U.S. CitiesCity-Data Forum Index
Go Back   City-Data Forum > General Forums > Urban Planning
 [Register]
Please register to participate in our discussions with 2 million other members - it's free and quick! Some forums can only be seen by registered members. After you create your account, you'll be able to customize options and access all our 15,000 new posts/day with fewer ads.
View detailed profile (Advanced) or search
site with Google Custom Search

Search Forums  (Advanced)
Reply Start New Thread
 
Old 01-18-2013, 02:56 PM
 
1,015 posts, read 1,541,752 times
Reputation: 746

Advertisements

Quote:
Originally Posted by sweat209 View Post
Okay so they built the down town there because they did not want the down town to get flooded.

Also Who was the planner in LA that built most of the roads and where did he get that idea from and was most of roads in LA put in before before they build any thing. Well was LA planned city before they build any thing.Not like other cities that just spread out.

If I remember south central and many other places in LA was planned street care suburb that why many places look more urban suburb look and feel than your typical urban city or suburb city.

The ideas was very very very very short city blocks , grid system, building facing the street almost at street level or very tight parking and streetcar line living in bungalow house but walking to street care line.But many places the streetcar got removed and other places never put in place.

I have not seen grid system like this in other countries.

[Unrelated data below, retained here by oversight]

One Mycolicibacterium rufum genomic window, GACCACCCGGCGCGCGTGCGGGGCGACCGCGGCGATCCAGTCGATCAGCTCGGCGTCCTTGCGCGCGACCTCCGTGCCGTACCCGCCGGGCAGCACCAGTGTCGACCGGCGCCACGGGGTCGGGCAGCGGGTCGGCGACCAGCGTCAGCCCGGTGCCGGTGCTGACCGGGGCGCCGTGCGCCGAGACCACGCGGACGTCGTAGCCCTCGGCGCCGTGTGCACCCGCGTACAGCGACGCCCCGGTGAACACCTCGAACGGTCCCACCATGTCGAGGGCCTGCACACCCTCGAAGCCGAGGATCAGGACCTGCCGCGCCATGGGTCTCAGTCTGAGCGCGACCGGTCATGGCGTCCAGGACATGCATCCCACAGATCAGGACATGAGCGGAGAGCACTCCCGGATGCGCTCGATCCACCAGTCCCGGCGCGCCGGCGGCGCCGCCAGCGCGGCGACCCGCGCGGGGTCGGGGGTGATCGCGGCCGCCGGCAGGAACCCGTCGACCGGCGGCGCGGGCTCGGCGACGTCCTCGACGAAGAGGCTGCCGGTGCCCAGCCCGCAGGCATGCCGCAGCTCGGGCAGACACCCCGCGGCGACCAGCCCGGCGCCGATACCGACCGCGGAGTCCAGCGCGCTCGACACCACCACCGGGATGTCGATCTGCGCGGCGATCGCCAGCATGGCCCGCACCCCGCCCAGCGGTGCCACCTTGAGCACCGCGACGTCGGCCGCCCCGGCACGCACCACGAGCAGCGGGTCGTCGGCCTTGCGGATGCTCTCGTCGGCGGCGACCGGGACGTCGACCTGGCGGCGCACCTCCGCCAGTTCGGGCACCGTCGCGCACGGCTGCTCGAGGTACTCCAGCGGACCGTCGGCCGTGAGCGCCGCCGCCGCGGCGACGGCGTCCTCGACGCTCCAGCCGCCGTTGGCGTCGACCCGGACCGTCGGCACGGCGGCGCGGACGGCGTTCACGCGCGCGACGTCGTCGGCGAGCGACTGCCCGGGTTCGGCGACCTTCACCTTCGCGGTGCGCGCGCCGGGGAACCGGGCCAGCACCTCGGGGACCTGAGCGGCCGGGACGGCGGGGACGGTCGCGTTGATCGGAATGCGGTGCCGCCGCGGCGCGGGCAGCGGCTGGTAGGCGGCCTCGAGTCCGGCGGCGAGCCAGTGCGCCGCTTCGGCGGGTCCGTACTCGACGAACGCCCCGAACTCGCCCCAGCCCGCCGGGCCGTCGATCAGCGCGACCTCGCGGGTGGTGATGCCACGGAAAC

Much of inner LA was initially built as streetcar suburbs. That's one reason why the bus corridors from Downtown LA out to about La Brea are so well used, the city was built for street transit.

There's no single document that laid out all the streets in Los Angeles, but one which was very influential was the Major Streets Plan of 1924. http://libraryarchives.metro.net/DPG...treet_plan.pdf
Reply With Quote Quick reply to this message

 
Old 01-18-2013, 03:27 PM
 
Location: Pasadena, CA
10,087 posts, read 13,107,696 times
Reputation: 3979
Quote:
Originally Posted by Carlite View Post
Much of inner LA was initially built as streetcar suburbs. That's one reason why the bus corridors from Downtown LA out to about La Brea are so well used, the city was built for street transit.

There's no single document that laid out all the streets in Los Angeles, but one which was very influential was the Major Streets Plan of 1924. http://libraryarchives.metro.net/DPG...treet_plan.pdf
That is an incredibly interesting article / archive. One paragraph states that someday the San Fernando Valley could grow to accommodate up to 400,000 residents.

Also interesting is that the report states Los Angeles has unusually small road sizes and there is a graph that shows Los Angeles having the smallest percentage of the CBD dedicated to streets (of the cities on the graph).
Reply With Quote Quick reply to this message
 
Old 01-18-2013, 03:41 PM
 
Location: New York City
4,036 posts, read 8,937,946 times
Reputation: 3703
Urban planning, and particularly the use of the grid, is a political act that requires a lot of centralized power. Extremely centralized ancient empires, like Rome and China, used it. It was rediscovered by Louis XIV at Versailles and slowly became the model. Colonial America was very decentralized and apart from a few places like Philly, the government never had the authority to shape space in such a large way. All that changed after the revolution. This is manifest in New York: the Financial District is Colonial and the rest of Manhattan (apart from Greenwich Village) is Federal.